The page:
Madison Cawthorn Ditched By Local Newspaper Paper Over Insurrection Ties

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In the wake of a report by Rolling Stone tying Rep. Madison Cawthorn (R-N.C.) to the planning of events that led up to the Capitol riot on January 6, the North Carolina publication known as The News & Observer has called him out. In short, that report from Rolling Stone cites two people involved in the planning of the Women for America First rally on January 6 in D.C., which is where Trump spoke. Both of these individuals were also involved in the planning and carrying out of other post-election events on Trump’s behalf — and they say that amid the process of developing rally plans, they were in repeated contact with multiple Republican members of Congress and/or their staffs.

One of the questions stemming from this Rolling Stone report would be: did these Republican members of Congress know of the seemingly all-but-certain impending violence? Rep. Mo Brooks (R-Ala.), who was named alongside Cawthorn in the report, wore body armor while speaking at the January 6 rally in D.C. What did he know? The Editorial Board of The News & Observer commented as follows:

‘Anyone who truly cares about democracy knows it is threatened by the authoritarian instincts of Trump and his followers, and by Republicans who are too timid to stand against that threat. Elected officials like Cawthorn are not simply zealots or cranks. They are the start of what could become an anti-democratic wave that would have a white and wealthy minority preside over the nation against the popular will. The Rolling Stone report adds new urgency to the work of the House select committee investigating who and what drove the events of Jan. 6, and what must be done to end the smoldering danger to our democracy.’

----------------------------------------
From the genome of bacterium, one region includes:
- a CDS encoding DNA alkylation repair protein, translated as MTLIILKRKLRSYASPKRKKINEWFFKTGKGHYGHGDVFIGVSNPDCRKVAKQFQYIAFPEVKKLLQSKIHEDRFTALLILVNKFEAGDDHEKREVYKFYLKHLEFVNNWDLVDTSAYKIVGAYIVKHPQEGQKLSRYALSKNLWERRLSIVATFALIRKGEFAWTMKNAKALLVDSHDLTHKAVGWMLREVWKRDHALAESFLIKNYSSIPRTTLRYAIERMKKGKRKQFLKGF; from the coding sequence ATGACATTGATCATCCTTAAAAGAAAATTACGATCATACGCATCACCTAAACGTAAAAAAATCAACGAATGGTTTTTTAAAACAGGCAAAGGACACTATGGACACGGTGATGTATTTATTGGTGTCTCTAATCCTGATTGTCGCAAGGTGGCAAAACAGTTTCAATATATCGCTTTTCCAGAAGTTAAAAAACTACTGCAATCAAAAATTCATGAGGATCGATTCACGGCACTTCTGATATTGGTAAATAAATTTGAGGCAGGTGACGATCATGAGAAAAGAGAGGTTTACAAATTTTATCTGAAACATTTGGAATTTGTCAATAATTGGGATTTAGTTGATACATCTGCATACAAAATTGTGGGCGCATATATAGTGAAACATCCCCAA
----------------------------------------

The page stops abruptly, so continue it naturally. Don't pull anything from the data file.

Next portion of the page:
The paper added that the riot investigation committee “must uncover who those bad actors are — and how many of them are from North Carolina.” Predictably, the teams of the Republican House members named in that report have sought to distance themselves from what transpired, with Cawthorn spokesman Luke Ball insisting that “[neither] the congressman nor his staff had advance knowledge of what transpired at the Capitol on January 6th or participated in any alleged ‘planning process'” — but “advance knowledge” of the Capitol violence had not been directly alleged, and neither was participation in some vague “planning process” exactly what was alleged. Cawthorn was claimed to have ties to the planning for events leading up to the riot. Obfuscation doesn’t help his case.

Check out more from The News & Observer at this link.